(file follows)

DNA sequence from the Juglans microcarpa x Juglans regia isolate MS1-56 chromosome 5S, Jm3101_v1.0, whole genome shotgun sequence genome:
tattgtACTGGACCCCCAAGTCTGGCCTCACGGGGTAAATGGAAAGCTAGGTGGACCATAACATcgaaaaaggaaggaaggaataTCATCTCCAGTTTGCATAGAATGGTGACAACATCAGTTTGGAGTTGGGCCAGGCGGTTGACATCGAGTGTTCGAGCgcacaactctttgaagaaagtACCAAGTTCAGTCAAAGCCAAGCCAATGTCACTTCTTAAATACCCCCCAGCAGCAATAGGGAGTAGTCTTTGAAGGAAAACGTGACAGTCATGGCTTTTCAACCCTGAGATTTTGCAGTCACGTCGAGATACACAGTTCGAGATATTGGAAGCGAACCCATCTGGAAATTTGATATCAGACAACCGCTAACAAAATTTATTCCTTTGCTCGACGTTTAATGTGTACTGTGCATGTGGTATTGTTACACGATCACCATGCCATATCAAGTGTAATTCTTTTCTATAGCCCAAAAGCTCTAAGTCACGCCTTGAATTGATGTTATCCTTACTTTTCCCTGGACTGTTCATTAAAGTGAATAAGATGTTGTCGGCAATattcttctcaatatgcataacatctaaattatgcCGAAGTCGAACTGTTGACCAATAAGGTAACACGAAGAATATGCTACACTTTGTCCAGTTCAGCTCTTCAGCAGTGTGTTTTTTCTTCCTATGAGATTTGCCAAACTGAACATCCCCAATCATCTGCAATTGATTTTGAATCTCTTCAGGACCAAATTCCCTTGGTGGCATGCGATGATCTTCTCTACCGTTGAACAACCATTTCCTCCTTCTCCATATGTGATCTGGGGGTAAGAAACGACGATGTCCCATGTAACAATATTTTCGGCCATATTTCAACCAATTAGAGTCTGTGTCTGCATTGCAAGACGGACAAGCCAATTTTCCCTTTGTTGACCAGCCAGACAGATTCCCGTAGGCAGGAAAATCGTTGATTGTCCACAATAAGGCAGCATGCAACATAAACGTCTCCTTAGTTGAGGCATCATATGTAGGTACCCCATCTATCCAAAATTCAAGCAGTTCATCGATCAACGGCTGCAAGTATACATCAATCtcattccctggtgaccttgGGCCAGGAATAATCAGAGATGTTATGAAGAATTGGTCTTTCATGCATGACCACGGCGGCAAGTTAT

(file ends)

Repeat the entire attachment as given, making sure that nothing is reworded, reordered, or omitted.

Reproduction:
DNA sequence from the Juglans microcarpa x Juglans regia isolate MS1-56 chromosome 5S, Jm3101_v1.0, whole genome shotgun sequence genome:
tattgtACTGGACCCCCAAGTCTGGCCTCACGGGGTAAATGGAAAGCTAGGTGGACCATAACATcgaaaaaggaaggaaggaataTCATCTCCAGTTTGCATAGAATGGTGACAACATCAGTTTGGAGTTGGGCCAGGCGGTTGACATCGAGTGTTCGAGCgcacaactctttgaagaaagtACCAAGTTCAGTCAAAGCCAAGCCAATGTCACTTCTTAAATACCCCCCAGCAGCAATAGGGAGTAGTCTTTGAAGGAAAACGTGACAGTCATGGCTTTTCAACCCTGAGATTTTGCAGTCACGTCGAGATACACAGTTCGAGATATTGGAAGCGAACCCATCTGGAAATTTGATATCAGACAACCGCTAACAAAATTTATTCCTTTGCTCGACGTTTAATGTGTACTGTGCATGTGGTATTGTTACACGATCACCATGCCATATCAAGTGTAATTCTTTTCTATAGCCCAAAAGCTCTAAGTCACGCCTTGAATTGATGTTATCCTTACTTTTCCCTGGACTGTTCATTAAAGTGAATAAGATGTTGTCGGCAATattcttctcaatatgcataacatctaaattatgcCGAAGTCGAACTGTTGACCAATAAGGTAACACGAAGAATATGCTACACTTTGTCCAGTTCAGCTCTTCAGCAGTGTGTTTTTTCTTCCTATGAGATTTGCCAAACTGAACATCCCCAATCATCTGCAATTGATTTTGAATCTCTTCAGGACCAAATTCCCTTGGTGGCATGCGATGATCTTCTCTACCGTTGAACAACCATTTCCTCCTTCTCCATATGTGATCTGGGGGTAAGAAACGACGATGTCCCATGTAACAATATTTTCGGCCATATTTCAACCAATTAGAGTCTGTGTCTGCATTGCAAGACGGACAAGCCAATTTTCCCTTTGTTGACCAGCCAGACAGATTCCCGTAGGCAGGAAAATCGTTGATTGTCCACAATAAGGCAGCATGCAACATAAACGTCTCCTTAGTTGAGGCATCATATGTAGGTACCCCATCTATCCAAAATTCAAGCAGTTCATCGATCAACGGCTGCAAGTATACATCAATCtcattccctggtgaccttgGGCCAGGAATAATCAGAGATGTTATGAAGAATTGGTCTTTCATGCATGACCACGGCGGCAAGTTAT